Report: 10 Best Retirement Cities in America

Fort Lauderdale, Florida is one of the best places to retire
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If you’ve started researching when — and where — to retire, we don’t have to tell you that living in an affordable location is very important for most of us.

WalletHub recently released its Best & Worst Places to Retire rankings. The report compares U.S. cities for older Americans on fixed incomes.

To come up with the data, the finance website looked at 182 locations and gauged them on four factors: affordability, activities, quality of life and health care.

Report: Best Retirement Cities in America

Money expert Clark Howard says if you’re a retiree or are close to retiring, and you’re thinking about relocating to a more affordable area, it’s good to pace yourself.

“One of my key rules is you should always rent first for six months, a year or even two years if you’re thinking about relocating for retirement. If it turns out that you don’t like it, at least you’re not all-in owning a home that you’ve now got to get rid of,” he says.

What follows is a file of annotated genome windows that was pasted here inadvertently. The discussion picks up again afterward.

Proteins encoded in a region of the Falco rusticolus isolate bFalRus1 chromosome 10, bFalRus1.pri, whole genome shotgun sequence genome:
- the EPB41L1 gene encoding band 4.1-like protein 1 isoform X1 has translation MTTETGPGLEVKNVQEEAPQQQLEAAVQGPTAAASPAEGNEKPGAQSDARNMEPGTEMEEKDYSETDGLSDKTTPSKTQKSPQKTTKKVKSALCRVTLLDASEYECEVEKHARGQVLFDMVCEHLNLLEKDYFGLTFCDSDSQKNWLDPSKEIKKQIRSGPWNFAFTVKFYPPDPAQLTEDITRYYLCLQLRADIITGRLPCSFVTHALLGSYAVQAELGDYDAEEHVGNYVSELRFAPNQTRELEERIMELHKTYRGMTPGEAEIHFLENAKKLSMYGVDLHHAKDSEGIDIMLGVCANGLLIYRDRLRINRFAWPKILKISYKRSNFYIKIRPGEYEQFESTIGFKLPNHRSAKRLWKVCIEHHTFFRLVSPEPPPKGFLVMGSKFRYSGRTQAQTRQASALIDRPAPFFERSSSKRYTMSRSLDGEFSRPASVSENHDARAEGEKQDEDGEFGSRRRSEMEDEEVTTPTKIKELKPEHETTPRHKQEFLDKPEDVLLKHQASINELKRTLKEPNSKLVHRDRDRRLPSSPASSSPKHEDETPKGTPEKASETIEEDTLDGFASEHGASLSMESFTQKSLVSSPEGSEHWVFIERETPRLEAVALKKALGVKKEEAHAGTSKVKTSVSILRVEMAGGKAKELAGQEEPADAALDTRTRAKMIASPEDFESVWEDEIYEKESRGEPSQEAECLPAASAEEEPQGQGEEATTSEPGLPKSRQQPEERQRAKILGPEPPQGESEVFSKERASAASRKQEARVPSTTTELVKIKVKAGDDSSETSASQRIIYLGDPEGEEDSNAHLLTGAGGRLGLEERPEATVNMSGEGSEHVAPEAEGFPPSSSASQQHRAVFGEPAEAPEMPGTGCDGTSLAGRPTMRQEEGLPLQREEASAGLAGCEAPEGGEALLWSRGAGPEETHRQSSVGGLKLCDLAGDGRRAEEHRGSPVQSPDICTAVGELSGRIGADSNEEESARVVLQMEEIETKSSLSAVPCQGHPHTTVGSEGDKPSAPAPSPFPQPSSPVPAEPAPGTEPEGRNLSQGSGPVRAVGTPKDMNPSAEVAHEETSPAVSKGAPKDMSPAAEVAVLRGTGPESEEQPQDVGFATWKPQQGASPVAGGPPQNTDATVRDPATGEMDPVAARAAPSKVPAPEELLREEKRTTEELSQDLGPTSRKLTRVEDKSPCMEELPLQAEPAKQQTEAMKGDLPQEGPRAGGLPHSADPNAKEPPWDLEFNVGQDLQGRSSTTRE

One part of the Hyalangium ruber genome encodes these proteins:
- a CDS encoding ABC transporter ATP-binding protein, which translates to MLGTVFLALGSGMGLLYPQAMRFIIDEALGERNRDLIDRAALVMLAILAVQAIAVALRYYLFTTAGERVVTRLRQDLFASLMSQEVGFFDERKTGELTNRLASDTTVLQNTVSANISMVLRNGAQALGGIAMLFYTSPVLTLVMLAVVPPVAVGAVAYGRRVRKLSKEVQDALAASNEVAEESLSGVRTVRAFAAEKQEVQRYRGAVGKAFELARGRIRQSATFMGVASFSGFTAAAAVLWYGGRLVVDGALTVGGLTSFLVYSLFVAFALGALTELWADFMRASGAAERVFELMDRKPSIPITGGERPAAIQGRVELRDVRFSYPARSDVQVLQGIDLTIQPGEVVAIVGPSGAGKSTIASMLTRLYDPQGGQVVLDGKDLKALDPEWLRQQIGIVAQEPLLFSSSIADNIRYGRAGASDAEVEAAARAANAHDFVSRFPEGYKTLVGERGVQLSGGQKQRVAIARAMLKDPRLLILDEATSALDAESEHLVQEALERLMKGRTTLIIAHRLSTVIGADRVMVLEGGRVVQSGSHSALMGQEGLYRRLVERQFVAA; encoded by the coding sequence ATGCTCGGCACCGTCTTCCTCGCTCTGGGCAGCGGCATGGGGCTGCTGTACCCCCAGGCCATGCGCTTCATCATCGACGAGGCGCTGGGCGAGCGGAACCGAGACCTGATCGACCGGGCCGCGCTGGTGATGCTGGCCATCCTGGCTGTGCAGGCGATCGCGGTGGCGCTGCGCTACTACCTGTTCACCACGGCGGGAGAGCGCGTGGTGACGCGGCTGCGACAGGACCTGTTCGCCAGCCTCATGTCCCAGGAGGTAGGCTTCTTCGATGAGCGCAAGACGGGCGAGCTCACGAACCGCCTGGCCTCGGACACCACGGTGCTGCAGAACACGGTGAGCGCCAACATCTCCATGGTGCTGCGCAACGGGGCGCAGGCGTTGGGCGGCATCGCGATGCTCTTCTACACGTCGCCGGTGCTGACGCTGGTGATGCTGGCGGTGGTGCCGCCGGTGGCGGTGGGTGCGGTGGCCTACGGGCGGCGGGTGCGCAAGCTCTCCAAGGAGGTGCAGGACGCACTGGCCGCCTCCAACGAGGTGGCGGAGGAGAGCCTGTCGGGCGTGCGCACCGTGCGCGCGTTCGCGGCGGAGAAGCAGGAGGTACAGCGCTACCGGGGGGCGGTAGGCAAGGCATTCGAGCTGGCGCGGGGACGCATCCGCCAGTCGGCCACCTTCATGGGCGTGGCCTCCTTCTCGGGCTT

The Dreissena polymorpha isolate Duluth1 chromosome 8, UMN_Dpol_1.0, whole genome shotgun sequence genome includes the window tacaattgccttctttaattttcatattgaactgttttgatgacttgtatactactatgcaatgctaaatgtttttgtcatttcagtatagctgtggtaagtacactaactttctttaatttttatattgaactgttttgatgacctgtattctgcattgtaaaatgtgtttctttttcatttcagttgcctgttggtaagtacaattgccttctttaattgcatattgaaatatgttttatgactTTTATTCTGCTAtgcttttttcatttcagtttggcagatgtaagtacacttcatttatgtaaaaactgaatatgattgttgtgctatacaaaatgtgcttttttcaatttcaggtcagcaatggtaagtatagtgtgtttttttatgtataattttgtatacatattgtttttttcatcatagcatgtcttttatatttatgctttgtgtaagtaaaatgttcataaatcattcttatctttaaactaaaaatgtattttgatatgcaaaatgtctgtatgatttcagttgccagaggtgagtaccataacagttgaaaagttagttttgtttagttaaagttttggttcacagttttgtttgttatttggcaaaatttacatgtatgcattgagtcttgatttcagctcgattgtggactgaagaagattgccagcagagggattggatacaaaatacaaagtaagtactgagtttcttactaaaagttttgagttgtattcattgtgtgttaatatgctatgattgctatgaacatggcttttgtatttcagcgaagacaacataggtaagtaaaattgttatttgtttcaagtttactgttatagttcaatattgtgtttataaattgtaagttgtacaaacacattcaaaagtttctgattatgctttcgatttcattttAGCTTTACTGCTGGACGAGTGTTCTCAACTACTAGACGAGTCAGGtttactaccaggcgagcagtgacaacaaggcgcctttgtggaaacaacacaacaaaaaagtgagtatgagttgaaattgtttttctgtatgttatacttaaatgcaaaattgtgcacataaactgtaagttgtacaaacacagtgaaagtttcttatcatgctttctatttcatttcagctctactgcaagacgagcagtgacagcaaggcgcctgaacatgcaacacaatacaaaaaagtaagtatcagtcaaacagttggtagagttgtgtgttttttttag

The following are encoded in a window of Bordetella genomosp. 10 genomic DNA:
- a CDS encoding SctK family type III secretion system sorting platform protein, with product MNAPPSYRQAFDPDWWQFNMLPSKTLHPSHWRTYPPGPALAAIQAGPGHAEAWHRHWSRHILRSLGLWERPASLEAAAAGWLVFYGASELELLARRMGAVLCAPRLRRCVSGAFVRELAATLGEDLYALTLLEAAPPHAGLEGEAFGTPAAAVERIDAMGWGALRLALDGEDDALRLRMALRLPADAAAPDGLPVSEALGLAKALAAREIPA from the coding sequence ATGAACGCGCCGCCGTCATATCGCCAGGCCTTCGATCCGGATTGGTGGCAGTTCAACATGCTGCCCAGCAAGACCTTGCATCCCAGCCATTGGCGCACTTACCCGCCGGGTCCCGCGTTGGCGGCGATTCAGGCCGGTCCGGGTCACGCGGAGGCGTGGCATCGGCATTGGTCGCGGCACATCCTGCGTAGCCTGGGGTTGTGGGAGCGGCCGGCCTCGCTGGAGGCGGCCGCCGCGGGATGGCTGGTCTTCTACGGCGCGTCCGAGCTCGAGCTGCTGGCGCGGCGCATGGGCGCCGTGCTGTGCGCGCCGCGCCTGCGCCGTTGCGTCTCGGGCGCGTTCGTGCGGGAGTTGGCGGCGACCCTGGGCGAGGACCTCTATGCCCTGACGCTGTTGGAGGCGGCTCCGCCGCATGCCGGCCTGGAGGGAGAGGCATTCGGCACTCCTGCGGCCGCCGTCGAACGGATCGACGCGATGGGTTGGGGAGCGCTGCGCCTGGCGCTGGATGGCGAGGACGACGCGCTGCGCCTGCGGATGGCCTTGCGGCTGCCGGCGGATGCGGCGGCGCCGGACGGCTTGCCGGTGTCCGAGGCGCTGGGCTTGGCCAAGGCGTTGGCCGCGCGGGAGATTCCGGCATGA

But where would you go? Here are some key findings from the report:

  • Four of the top five cities in the overall rankings are in Florida.
  • Three out of five of the cities with the lowest adjusted cost of living are in Texas.
  • California’s Glendale, Riverside and Bakersfield are listed in spots 1, 2 and 3 for “Best Mild Weather.”

Let’s see the top 10 cities that are the most retirement-friendly, according to the report:

CityTotal ScoreAffordability RankActivities RankQuality of Life RankHealth Care Rank
Orlando, Florida61.026137049
Tampa, Florida60.1718144764
Charleston, South Carolina58.9929185956
Miami, Florida58.5448610641
Fort Lauderdale, Florida58.3153157229
Scottsdale, Arizona57.576634245
Casper, Wyoming57.132069679
Minneapolis, Minnesota56.891533429
Jackson, Mississippi56.6551009031
Denver, Colorado56.5387104681

See WalletHub’s full report on retirement-friendly places

Final Thought

To a large extent, financial freedom for retirees has a lot to do with what you’re paying for your home, says certified financial planner Wes Moss.

“If you are planning to move while in retirement, be sure that you can move into a new home without having a mortgage,” Moss says, “essentially swapping your current home equity (or paid-off mortgage) for a home owned ‘free and clear.’”


Looking for ways to cut back? Here’s how to reduce your expenses in retirement.

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